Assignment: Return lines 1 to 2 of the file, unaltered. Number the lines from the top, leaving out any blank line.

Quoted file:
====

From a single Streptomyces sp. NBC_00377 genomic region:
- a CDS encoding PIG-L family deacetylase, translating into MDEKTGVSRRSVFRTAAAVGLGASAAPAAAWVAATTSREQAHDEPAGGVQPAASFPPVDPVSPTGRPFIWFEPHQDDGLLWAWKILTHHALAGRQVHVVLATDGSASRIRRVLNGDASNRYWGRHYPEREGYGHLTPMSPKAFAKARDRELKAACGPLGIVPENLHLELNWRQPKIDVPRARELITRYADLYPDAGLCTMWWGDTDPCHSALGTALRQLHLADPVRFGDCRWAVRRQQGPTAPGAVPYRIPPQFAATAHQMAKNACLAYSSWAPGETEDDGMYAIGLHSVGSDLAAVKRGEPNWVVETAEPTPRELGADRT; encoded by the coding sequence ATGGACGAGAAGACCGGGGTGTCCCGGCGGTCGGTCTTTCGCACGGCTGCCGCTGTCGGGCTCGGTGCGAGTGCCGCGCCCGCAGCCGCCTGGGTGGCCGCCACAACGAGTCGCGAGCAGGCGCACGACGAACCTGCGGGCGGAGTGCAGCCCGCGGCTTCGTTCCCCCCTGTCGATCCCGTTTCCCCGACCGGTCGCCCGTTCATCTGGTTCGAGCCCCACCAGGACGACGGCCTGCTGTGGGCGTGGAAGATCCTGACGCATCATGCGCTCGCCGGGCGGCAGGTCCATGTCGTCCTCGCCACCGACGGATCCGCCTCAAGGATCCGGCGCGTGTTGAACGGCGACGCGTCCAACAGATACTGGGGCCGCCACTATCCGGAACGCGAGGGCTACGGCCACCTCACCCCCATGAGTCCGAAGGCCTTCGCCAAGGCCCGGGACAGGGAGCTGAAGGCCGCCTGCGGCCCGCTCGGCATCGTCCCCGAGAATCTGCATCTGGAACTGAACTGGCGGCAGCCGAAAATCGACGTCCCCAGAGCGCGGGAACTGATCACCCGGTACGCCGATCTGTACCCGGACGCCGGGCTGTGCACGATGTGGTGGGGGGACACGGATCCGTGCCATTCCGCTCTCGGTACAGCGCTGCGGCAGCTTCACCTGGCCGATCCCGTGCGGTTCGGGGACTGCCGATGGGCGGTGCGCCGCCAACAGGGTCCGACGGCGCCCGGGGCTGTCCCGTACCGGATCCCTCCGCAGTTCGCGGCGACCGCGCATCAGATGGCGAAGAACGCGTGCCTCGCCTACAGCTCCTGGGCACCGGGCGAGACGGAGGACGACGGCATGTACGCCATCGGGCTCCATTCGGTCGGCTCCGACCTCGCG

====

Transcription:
From a single Streptomyces sp. NBC_00377 genomic region:
- a CDS encoding PIG-L family deacetylase, translating into MDEKTGVSRRSVFRTAAAVGLGASAAPAAAWVAATTSREQAHDEPAGGVQPAASFPPVDPVSPTGRPFIWFEPHQDDGLLWAWKILTHHALAGRQVHVVLATDGSASRIRRVLNGDASNRYWGRHYPEREGYGHLTPMSPKAFAKARDRELKAACGPLGIVPENLHLELNWRQPKIDVPRARELITRYADLYPDAGLCTMWWGDTDPCHSALGTALRQLHLADPVRFGDCRWAVRRQQGPTAPGAVPYRIPPQFAATAHQMAKNACLAYSSWAPGETEDDGMYAIGLHSVGSDLAAVKRGEPNWVVETAEPTPRELGADRT; encoded by the coding sequence ATGGACGAGAAGACCGGGGTGTCCCGGCGGTCGGTCTTTCGCACGGCTGCCGCTGTCGGGCTCGGTGCGAGTGCCGCGCCCGCAGCCGCCTGGGTGGCCGCCACAACGAGTCGCGAGCAGGCGCACGACGAACCTGCGGGCGGAGTGCAGCCCGCGGCTTCGTTCCCCCCTGTCGATCCCGTTTCCCCGACCGGTCGCCCGTTCATCTGGTTCGAGCCCCACCAGGACGACGGCCTGCTGTGGGCGTGGAAGATCCTGACGCATCATGCGCTCGCCGGGCGGCAGGTCCATGTCGTCCTCGCCACCGACGGATCCGCCTCAAGGATCCGGCGCGTGTTGAACGGCGACGCGTCCAACAGATACTGGGGCCGCCACTATCCGGAACGCGAGGGCTACGGCCACCTCACCCCCATGAGTCCGAAGGCCTTCGCCAAGGCCCGGGACAGGGAGCTGAAGGCCGCCTGCGGCCCGCTCGGCATCGTCCCCGAGAATCTGCATCTGGAACTGAACTGGCGGCAGCCGAAAATCGACGTCCCCAGAGCGCGGGAACTGATCACCCGGTACGCCGATCTGTACCCGGACGCCGGGCTGTGCACGATGTGGTGGGGGGACACGGATCCGTGCCATTCCGCTCTCGGTACAGCGCTGCGGCAGCTTCACCTGGCCGATCCCGTGCGGTTCGGGGACTGCCGATGGGCGGTGCGCCGCCAACAGGGTCCGACGGCGCCCGGGGCTGTCCCGTACCGGATCCCTCCGCAGTTCGCGGCGACCGCGCATCAGATGGCGAAGAACGCGTGCCTCGCCTACAGCTCCTGGGCACCGGGCGAGACGGAGGACGACGGCATGTACGCCATCGGGCTCCATTCGGTCGGCTCCGACCTCGCG